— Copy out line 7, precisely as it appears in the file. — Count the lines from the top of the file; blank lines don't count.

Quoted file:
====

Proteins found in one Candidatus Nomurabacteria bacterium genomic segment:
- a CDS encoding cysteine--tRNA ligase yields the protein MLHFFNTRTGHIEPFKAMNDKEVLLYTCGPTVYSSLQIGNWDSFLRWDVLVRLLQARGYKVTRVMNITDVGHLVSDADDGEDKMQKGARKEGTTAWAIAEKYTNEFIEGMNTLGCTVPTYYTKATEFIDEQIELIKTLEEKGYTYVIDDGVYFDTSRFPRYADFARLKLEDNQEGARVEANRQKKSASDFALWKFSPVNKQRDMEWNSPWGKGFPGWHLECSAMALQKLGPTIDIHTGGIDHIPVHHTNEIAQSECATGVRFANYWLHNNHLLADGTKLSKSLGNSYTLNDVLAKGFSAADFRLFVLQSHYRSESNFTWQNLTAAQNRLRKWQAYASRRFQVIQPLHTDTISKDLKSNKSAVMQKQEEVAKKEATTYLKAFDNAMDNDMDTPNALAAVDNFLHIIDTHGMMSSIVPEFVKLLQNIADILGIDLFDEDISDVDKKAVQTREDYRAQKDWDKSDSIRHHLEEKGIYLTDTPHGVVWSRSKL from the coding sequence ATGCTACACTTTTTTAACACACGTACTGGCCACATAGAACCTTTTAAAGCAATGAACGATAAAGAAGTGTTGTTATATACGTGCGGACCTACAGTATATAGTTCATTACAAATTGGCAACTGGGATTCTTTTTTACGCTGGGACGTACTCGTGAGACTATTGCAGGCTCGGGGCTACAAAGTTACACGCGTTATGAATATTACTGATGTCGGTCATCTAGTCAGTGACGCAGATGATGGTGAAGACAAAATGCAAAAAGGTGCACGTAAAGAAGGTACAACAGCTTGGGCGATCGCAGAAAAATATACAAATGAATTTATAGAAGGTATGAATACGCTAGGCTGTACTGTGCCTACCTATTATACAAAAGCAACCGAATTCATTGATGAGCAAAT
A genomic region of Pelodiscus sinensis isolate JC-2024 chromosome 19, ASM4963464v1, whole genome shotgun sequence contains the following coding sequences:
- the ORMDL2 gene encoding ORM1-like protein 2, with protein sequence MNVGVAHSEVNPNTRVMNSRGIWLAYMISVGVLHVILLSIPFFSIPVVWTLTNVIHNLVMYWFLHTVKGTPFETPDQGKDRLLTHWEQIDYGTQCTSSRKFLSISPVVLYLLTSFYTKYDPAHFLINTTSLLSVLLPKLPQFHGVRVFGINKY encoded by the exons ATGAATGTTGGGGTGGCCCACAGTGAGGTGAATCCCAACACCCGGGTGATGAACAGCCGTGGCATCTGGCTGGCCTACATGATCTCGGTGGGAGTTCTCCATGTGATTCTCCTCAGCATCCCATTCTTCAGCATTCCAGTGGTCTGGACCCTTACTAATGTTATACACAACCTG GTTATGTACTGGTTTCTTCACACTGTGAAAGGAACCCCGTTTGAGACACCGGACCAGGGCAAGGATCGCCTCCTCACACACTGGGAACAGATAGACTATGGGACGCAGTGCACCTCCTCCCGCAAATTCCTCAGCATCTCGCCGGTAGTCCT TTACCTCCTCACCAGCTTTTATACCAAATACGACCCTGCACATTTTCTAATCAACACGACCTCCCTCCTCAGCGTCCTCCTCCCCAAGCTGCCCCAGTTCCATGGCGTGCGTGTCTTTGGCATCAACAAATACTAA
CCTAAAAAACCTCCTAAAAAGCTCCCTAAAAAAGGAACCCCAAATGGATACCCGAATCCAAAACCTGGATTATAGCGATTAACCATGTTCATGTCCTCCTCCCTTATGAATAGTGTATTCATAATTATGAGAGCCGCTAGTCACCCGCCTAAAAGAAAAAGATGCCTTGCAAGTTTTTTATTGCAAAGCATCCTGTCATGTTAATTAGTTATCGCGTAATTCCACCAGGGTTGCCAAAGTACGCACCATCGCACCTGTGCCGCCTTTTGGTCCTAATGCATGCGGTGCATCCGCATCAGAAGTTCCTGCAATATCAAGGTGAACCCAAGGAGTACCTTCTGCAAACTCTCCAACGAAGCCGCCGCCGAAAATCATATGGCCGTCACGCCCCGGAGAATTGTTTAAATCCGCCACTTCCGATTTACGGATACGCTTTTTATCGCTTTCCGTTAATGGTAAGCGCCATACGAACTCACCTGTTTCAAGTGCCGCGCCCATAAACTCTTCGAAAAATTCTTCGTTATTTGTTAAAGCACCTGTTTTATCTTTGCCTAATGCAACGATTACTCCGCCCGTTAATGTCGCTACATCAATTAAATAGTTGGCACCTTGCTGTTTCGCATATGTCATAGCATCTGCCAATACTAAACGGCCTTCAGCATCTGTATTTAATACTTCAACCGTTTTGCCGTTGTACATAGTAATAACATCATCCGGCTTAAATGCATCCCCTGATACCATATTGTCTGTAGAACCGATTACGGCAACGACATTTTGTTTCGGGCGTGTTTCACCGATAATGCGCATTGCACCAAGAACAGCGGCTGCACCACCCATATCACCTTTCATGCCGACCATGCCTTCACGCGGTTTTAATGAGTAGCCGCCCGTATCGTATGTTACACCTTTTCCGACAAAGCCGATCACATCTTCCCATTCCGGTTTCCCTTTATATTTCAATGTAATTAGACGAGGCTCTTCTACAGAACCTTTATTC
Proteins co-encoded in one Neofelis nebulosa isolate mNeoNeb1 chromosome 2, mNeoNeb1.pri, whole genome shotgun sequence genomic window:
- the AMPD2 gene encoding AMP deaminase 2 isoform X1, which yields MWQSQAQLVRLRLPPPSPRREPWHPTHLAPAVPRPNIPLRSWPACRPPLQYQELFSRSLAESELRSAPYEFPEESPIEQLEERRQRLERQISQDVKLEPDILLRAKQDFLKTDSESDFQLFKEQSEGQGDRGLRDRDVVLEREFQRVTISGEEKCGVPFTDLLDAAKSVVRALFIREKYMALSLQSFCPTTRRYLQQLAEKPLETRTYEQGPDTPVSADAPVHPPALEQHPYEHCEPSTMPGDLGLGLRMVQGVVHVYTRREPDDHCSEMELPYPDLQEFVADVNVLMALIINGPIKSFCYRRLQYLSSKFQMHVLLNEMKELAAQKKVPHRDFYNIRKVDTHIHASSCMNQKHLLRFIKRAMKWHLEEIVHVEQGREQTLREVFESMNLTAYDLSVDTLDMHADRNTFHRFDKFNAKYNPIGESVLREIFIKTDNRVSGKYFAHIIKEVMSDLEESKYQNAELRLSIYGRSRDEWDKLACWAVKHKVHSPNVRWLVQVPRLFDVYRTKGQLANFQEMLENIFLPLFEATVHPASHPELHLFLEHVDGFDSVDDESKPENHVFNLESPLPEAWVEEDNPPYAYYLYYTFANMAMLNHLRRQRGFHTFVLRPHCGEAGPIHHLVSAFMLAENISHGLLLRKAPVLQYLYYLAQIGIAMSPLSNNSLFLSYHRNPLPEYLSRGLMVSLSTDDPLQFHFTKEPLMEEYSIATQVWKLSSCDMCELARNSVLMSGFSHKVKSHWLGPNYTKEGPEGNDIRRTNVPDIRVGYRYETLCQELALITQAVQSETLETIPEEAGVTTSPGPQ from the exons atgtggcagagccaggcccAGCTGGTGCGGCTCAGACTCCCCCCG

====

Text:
- the AMPD2 gene encoding AMP deaminase 2 isoform X1, which yields MWQSQAQLVRLRLPPPSPRREPWHPTHLAPAVPRPNIPLRSWPACRPPLQYQELFSRSLAESELRSAPYEFPEESPIEQLEERRQRLERQISQDVKLEPDILLRAKQDFLKTDSESDFQLFKEQSEGQGDRGLRDRDVVLEREFQRVTISGEEKCGVPFTDLLDAAKSVVRALFIREKYMALSLQSFCPTTRRYLQQLAEKPLETRTYEQGPDTPVSADAPVHPPALEQHPYEHCEPSTMPGDLGLGLRMVQGVVHVYTRREPDDHCSEMELPYPDLQEFVADVNVLMALIINGPIKSFCYRRLQYLSSKFQMHVLLNEMKELAAQKKVPHRDFYNIRKVDTHIHASSCMNQKHLLRFIKRAMKWHLEEIVHVEQGREQTLREVFESMNLTAYDLSVDTLDMHADRNTFHRFDKFNAKYNPIGESVLREIFIKTDNRVSGKYFAHIIKEVMSDLEESKYQNAELRLSIYGRSRDEWDKLACWAVKHKVHSPNVRWLVQVPRLFDVYRTKGQLANFQEMLENIFLPLFEATVHPASHPELHLFLEHVDGFDSVDDESKPENHVFNLESPLPEAWVEEDNPPYAYYLYYTFANMAMLNHLRRQRGFHTFVLRPHCGEAGPIHHLVSAFMLAENISHGLLLRKAPVLQYLYYLAQIGIAMSPLSNNSLFLSYHRNPLPEYLSRGLMVSLSTDDPLQFHFTKEPLMEEYSIATQVWKLSSCDMCELARNSVLMSGFSHKVKSHWLGPNYTKEGPEGNDIRRTNVPDIRVGYRYETLCQELALITQAVQSETLETIPEEAGVTTSPGPQ from the exons atgtggcagagccaggcccAGCTGGTGCGGCTCAGACTCCCCCCG